Honesty less of an Obama policy than advertised.

For a guy who practically trademarked the word “change” and who ranted on continuously over the 2008 election campaign about open and honest government, Obama isn’t practicing much of what he preached. Those of us paying attention to what he was really doing and saying during the campaign noticed that literally the year before but others did not. Well, there’s no real hiding it, now, and even some of his cheerleaders in the MSM can’t avoid noticing.

Obama’s “town hall” meeting on health care yesterday was already being panned by such MSM members as Chip Reid and Helen Thomas (of all people) and Press Secretary Robert Gibbs tried to ridicule them for not waiting for the event to wrap up before they called it for the fake it was clearly turning out to be. The Washington Post reported on the event and not even they, Obama-minions that they are, could buy into the notion that this wasn’t a staged event:

In the stage-managed event, questions for Obama came from a live audience selected by the White House and the college, and from Internet questions chosen by the administration’s new-media team. Of the seven questions the president answered, four were selected by his staff from videos submitted to the White House Web site or from those responding to a request for “tweets.”

The president called randomly on three audience members. All turned out to be members of groups with close ties to his administration: the Service Employees International Union, Health Care for America Now, and Organizing for America, which is a part of the Democratic National Committee. White House officials said that was a coincidence.

Get that? The event was supposedly a town-hall meeting, open to anyone who asked, and out of all of those people the President “randomly” selected 3 people who just happened to be Democrat organizers. All of them. Explanation? “Wow, what are the odds?” the White House says. “Yeah, nice try,” WaPo replies. No one’s buying that story yet the White House continues to peddle it. They don’t think much of your intelligence.

And about that health care, remember back when Obama was stumping for the office and he brought it to everyone’s attention that McCain was going to tax their health benefits? At the same event, Obama is now refusing to rule that exact same action out. It was, at the time, a plan “so radical, so out of touch with what you’re facing, and so out of line with our basic values” that there was no way a sane person could vote for his opponent, John McCain. Now that Obama is President, however, he’s OK with inflicting that same “out of touch” plan on you. If that’s one of the reasons you voted for Obama then he’s pretty much smugly saying you’re a rube.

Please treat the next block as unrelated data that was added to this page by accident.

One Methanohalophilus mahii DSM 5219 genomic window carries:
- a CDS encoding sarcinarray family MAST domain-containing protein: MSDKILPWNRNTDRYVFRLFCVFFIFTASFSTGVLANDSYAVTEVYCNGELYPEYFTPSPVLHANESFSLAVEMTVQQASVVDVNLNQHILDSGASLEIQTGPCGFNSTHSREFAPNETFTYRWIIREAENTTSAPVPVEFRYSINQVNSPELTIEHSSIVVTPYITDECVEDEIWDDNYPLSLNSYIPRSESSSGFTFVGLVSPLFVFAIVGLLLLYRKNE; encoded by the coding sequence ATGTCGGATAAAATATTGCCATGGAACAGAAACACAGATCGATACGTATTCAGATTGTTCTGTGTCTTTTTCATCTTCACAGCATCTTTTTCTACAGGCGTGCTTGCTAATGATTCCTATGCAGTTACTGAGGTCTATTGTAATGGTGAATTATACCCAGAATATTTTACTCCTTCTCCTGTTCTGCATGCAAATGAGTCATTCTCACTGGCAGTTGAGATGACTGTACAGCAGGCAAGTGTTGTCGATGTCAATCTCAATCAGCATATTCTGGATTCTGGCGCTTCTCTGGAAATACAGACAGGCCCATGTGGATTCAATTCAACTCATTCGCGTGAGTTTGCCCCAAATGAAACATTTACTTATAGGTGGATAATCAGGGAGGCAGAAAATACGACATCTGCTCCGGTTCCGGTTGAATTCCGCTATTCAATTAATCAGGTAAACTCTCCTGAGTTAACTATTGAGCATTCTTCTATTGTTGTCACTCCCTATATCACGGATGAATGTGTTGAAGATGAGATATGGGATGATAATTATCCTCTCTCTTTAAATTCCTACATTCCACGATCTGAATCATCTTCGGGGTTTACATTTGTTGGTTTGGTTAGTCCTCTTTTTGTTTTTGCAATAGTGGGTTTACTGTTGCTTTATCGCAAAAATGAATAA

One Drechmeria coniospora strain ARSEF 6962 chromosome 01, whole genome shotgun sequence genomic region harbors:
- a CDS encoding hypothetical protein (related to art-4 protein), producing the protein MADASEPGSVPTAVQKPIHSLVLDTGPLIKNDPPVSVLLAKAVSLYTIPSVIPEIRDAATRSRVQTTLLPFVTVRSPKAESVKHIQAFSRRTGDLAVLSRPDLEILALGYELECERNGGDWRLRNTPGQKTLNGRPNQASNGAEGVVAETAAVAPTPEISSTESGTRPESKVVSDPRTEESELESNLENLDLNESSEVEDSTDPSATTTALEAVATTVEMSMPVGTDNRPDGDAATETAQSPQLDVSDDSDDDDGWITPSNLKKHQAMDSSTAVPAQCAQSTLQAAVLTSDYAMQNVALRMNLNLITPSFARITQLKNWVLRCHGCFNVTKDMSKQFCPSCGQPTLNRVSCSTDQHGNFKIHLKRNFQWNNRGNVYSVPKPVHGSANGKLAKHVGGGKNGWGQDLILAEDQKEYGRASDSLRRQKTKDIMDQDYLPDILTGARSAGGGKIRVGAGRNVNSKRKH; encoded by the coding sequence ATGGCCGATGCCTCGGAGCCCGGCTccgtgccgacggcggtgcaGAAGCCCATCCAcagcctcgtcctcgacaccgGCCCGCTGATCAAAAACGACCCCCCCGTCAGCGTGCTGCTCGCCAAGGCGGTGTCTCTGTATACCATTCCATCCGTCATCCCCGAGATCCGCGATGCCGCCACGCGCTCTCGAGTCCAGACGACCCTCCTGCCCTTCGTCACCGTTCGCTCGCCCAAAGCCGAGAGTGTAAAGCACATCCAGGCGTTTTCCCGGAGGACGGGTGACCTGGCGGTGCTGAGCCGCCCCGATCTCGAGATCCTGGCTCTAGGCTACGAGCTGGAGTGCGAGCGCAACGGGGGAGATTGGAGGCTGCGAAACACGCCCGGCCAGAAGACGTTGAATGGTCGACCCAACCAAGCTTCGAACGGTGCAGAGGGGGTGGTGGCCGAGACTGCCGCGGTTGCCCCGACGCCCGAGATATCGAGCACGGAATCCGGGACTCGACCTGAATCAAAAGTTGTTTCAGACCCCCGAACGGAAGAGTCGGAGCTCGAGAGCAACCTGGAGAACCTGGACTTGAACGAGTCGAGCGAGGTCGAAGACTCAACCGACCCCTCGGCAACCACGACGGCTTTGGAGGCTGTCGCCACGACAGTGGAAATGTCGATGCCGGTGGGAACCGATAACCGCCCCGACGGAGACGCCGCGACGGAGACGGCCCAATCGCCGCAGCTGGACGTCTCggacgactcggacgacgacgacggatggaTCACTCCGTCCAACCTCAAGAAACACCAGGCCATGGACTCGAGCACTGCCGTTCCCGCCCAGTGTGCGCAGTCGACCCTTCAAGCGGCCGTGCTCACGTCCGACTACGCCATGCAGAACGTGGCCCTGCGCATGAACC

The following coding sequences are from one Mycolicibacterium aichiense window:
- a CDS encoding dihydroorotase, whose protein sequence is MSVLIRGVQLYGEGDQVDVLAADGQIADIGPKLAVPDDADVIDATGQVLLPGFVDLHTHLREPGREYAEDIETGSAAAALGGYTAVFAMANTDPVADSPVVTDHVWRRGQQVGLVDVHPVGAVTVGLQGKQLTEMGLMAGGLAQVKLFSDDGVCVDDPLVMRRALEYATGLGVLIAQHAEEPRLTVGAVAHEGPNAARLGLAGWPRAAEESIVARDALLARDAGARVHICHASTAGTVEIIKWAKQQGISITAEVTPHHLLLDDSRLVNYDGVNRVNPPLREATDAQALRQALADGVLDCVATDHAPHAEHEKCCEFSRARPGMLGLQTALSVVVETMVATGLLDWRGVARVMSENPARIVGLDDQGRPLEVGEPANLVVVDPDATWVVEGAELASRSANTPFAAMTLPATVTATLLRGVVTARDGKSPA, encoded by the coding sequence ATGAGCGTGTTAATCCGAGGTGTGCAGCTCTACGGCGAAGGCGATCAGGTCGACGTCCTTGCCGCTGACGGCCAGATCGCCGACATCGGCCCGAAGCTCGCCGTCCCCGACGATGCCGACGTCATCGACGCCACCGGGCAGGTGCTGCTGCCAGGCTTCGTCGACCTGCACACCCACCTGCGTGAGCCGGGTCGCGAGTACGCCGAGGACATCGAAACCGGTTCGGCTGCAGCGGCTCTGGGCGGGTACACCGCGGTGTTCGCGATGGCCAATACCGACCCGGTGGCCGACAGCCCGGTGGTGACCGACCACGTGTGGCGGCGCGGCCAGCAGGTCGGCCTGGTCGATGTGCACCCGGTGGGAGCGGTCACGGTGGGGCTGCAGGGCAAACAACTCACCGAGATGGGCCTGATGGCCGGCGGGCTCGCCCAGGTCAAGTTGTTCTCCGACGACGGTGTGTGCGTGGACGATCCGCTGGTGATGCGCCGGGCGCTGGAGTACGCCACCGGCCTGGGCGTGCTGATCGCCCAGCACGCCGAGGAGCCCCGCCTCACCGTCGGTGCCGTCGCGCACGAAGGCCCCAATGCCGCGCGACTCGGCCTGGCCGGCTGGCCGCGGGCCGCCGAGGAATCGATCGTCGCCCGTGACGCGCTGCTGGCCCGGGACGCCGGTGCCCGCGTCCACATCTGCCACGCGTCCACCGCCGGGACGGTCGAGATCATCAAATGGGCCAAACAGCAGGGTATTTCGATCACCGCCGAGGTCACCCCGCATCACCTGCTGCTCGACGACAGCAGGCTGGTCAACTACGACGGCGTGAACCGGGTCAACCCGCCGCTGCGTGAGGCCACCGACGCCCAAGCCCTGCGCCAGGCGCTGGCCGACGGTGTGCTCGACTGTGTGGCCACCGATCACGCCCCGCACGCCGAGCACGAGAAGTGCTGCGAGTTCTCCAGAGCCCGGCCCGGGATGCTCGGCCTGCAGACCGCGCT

But please, don’t take my word for it. Guy Benson at the NRO’s Media Blog has a write up and the video of the events where Obama showed he was definitely against it before, you know, he was for it. Now. Bonus video is included of Obama advisor David Axelrod trying to provide cover for Obama’s about-face on the issue.

Why is all of this important? Well, it goes beyond the health care issue – which is certainly important on its own – and centers on the notion of whether we can trust this guy with anything now. Jim Geraghty, also at the NRO, brings clarity to this situation:

Flip-flops are nothing new in politics, but every once in a while, a president breaks a promise or an important pledge on such an epic level that it defines him, at least in part: “Read my lips: No new taxes.” “I did not have sexual relations with that woman.” “We did not — repeat — did not trade weapons or anything else for hostages — nor will we.” Even “I will never lie to you.

Barack Obama’s sudden about-face on taxing employer-provided health insurance deserves to rank among these classics. Not because it’s as laughable as Bill Clinton’s, or as emphatic as George H. W. Bush’s, but because it takes a certain moral venality to casually adopt, as president, a position that was a dominant theme of your argument for why your opponent should not be president.

Emphasis mine. Exactly so. And to do so without even a passing acknowledgment that your opponent was right and you were mistaken is just insult on top of injury. The members of the left who were so obsessed with President Bush’s admission of mistakes should be loudly up in arms over this, either because Obama’s not admitting it was an error to vilify McCain over his position or because Obama’s doing what he specifically promised he would not do. I leave that task to them. The issue for all Americans is whether you should be trusting anything this man has to say. Until he starts showing the change he’s said he’s bringing, honesty cannot be counted among his policies.